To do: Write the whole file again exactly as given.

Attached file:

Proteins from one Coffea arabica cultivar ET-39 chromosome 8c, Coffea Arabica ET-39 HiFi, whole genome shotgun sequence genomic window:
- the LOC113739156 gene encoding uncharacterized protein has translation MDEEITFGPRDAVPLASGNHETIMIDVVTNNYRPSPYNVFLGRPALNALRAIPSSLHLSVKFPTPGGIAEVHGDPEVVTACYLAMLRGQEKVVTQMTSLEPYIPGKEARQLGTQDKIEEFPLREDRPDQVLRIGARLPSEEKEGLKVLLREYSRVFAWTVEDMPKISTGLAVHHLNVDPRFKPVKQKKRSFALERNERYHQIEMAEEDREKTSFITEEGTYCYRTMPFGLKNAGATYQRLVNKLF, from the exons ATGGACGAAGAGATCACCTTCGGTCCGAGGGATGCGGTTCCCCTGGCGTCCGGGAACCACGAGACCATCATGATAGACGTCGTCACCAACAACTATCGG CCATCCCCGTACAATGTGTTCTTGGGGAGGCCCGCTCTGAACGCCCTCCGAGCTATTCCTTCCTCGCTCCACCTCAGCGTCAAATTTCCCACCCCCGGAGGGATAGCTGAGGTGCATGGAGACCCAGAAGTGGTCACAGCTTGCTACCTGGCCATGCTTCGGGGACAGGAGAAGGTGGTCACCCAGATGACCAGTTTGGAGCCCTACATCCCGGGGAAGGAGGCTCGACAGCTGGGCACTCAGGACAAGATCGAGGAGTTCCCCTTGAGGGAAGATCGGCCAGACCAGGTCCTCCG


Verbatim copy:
Proteins from one Coffea arabica cultivar ET-39 chromosome 8c, Coffea Arabica ET-39 HiFi, whole genome shotgun sequence genomic window:
- the LOC113739156 gene encoding uncharacterized protein has translation MDEEITFGPRDAVPLASGNHETIMIDVVTNNYRPSPYNVFLGRPALNALRAIPSSLHLSVKFPTPGGIAEVHGDPEVVTACYLAMLRGQEKVVTQMTSLEPYIPGKEARQLGTQDKIEEFPLREDRPDQVLRIGARLPSEEKEGLKVLLREYSRVFAWTVEDMPKISTGLAVHHLNVDPRFKPVKQKKRSFALERNERYHQIEMAEEDREKTSFITEEGTYCYRTMPFGLKNAGATYQRLVNKLF, from the exons ATGGACGAAGAGATCACCTTCGGTCCGAGGGATGCGGTTCCCCTGGCGTCCGGGAACCACGAGACCATCATGATAGACGTCGTCACCAACAACTATCGG CCATCCCCGTACAATGTGTTCTTGGGGAGGCCCGCTCTGAACGCCCTCCGAGCTATTCCTTCCTCGCTCCACCTCAGCGTCAAATTTCCCACCCCCGGAGGGATAGCTGAGGTGCATGGAGACCCAGAAGTGGTCACAGCTTGCTACCTGGCCATGCTTCGGGGACAGGAGAAGGTGGTCACCCAGATGACCAGTTTGGAGCCCTACATCCCGGGGAAGGAGGCTCGACAGCTGGGCACTCAGGACAAGATCGAGGAGTTCCCCTTGAGGGAAGATCGGCCAGACCAGGTCCTCCG